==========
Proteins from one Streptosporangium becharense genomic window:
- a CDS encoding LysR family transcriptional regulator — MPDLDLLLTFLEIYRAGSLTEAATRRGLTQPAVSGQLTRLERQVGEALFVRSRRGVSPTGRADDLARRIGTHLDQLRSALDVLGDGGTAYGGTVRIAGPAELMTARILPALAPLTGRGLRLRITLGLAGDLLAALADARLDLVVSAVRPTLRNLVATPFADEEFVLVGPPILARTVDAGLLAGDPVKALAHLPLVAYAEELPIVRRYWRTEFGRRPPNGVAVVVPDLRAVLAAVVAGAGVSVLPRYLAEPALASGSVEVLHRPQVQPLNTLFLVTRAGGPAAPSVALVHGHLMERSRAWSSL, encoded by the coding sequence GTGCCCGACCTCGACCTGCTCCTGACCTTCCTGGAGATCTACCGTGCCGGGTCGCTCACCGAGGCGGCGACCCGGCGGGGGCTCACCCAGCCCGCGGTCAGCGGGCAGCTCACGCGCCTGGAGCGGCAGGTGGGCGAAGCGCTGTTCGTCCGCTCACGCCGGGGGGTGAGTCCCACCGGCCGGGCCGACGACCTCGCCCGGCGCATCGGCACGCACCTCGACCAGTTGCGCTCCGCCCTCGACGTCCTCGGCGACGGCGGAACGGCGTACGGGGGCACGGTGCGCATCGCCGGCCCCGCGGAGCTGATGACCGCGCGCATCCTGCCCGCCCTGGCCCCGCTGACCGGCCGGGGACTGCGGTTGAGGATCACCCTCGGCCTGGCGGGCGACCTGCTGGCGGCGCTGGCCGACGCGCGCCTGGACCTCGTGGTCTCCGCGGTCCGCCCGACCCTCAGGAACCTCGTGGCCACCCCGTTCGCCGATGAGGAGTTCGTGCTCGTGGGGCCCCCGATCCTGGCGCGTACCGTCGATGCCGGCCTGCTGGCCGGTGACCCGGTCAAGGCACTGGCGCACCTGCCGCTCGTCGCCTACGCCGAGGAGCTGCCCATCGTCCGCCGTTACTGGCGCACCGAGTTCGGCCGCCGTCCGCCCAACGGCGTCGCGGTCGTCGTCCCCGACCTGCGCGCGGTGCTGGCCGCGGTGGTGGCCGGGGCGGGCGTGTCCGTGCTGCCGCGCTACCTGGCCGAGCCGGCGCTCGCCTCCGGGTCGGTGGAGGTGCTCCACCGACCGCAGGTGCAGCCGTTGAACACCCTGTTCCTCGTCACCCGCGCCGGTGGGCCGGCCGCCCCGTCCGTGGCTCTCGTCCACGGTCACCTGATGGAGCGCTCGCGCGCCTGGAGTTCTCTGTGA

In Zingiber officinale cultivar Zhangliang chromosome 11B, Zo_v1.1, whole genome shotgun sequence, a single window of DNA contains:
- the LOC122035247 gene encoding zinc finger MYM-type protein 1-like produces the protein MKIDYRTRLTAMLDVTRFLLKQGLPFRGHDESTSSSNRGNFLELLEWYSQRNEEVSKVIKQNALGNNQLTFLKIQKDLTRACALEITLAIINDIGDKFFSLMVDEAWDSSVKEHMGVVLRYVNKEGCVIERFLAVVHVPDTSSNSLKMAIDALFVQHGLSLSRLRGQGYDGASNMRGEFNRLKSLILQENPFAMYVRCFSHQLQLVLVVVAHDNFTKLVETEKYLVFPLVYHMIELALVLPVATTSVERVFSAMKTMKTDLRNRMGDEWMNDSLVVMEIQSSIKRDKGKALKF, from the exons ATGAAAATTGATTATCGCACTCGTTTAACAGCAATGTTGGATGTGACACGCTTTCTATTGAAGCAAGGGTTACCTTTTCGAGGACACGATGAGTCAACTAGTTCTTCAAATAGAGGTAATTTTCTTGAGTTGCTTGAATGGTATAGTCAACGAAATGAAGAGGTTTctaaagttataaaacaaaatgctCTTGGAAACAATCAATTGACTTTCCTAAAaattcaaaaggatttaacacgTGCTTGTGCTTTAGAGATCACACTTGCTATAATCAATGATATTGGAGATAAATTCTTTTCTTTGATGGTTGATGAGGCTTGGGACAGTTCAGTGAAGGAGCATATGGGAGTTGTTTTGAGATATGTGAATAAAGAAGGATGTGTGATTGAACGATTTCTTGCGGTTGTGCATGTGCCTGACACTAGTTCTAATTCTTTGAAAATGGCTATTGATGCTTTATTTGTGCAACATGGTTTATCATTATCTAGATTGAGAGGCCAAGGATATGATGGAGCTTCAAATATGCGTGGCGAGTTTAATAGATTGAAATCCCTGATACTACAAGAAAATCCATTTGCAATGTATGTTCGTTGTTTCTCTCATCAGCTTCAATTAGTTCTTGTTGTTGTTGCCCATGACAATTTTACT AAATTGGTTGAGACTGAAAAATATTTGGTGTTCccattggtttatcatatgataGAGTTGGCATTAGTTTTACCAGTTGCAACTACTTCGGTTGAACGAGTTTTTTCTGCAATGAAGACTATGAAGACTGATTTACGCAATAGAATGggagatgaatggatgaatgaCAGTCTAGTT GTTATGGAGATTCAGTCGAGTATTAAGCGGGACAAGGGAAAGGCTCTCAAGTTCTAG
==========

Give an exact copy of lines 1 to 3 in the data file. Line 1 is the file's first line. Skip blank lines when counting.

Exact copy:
Proteins from one Streptosporangium becharense genomic window:
- a CDS encoding LysR family transcriptional regulator — MPDLDLLLTFLEIYRAGSLTEAATRRGLTQPAVSGQLTRLERQVGEALFVRSRRGVSPTGRADDLARRIGTHLDQLRSALDVLGDGGTAYGGTVRIAGPAELMTARILPALAPLTGRGLRLRITLGLAGDLLAALADARLDLVVSAVRPTLRNLVATPFADEEFVLVGPPILARTVDAGLLAGDPVKALAHLPLVAYAEELPIVRRYWRTEFGRRPPNGVAVVVPDLRAVLAAVVAGAGVSVLPRYLAEPALASGSVEVLHRPQVQPLNTLFLVTRAGGPAAPSVALVHGHLMERSRAWSSL, encoded by the coding sequence GTGCCCGACCTCGACCTGCTCCTGACCTTCCTGGAGATCTACCGTGCCGGGTCGCTCACCGAGGCGGCGACCCGGCGGGGGCTCACCCAGCCCGCGGTCAGCGGGCAGCTCACGCGCCTGGAGCGGCAGGTGGGCGAAGCGCTGTTCGTCCGCTCACGCCGGGGGGTGAGTCCCACCGGCCGGGCCGACGACCTCGCCCGGCGCATCGGCACGCACCTCGACCAGTTGCGCTCCGCCCTCGACGTCCTCGGCGACGGCGGAACGGCGTACGGGGGCACGGTGCGCATCGCCGGCCCCGCGGAGCTGATGACCGCGCGCATCCTGCCCGCCCTGGCCCCGCTGACCGGCCGGGGACTGCGGTTGAGGATCACCCTCGGCCTGGCGGGCGACCTGCTGGCGGCGCTGGCCGACGCGCGCCTGGACCTCGTGGTCTCCGCGGTCCGCCCGACCCTCAGGAACCTCGTGGCCACCCCGTTCGCCGATGAGGAGTTCGTGCTCGTGGGGCCCCCGATCCTGGCGCGTACCGTCGATGCCGGCCTGCTGGCCGGTGACCCGGTCAAGGCACTGGCGCACCTGCCGCTCGTCGCCTACGCCGAGGAGCTGCCCATCGTCCGCCGTTACTGGCGCACCGAGTTCGGCCGCCGTCCGCCCAACGGCGTCGCGGTCGTCGTCCCCGACCTGCGCGCGGTGCTGGCCGCGGTGGTGGCCGGGGCGGGCGTGTCCGTGCTGCCGCGCTACCTGGCCGAGCCGGCGCTCGCCTCCGGGTCGGTGGAGGTGCTCCACCGACCGCAGGTGCAGCCGTTGAACACCCTGTTCCTCGTCACCCGCGCCGGTGGGCCGGCCGCCCCGTCCGTGGCTCTCGTCCACGGTCACCTGATGGAGCGCTCGCGCGCCTGGAGTTCTCTGTGA

In Zingiber officinale cultivar Zhangliang chromosome 11B, Zo_v1.1, whole genome shotgun sequence, a single window of DNA contains: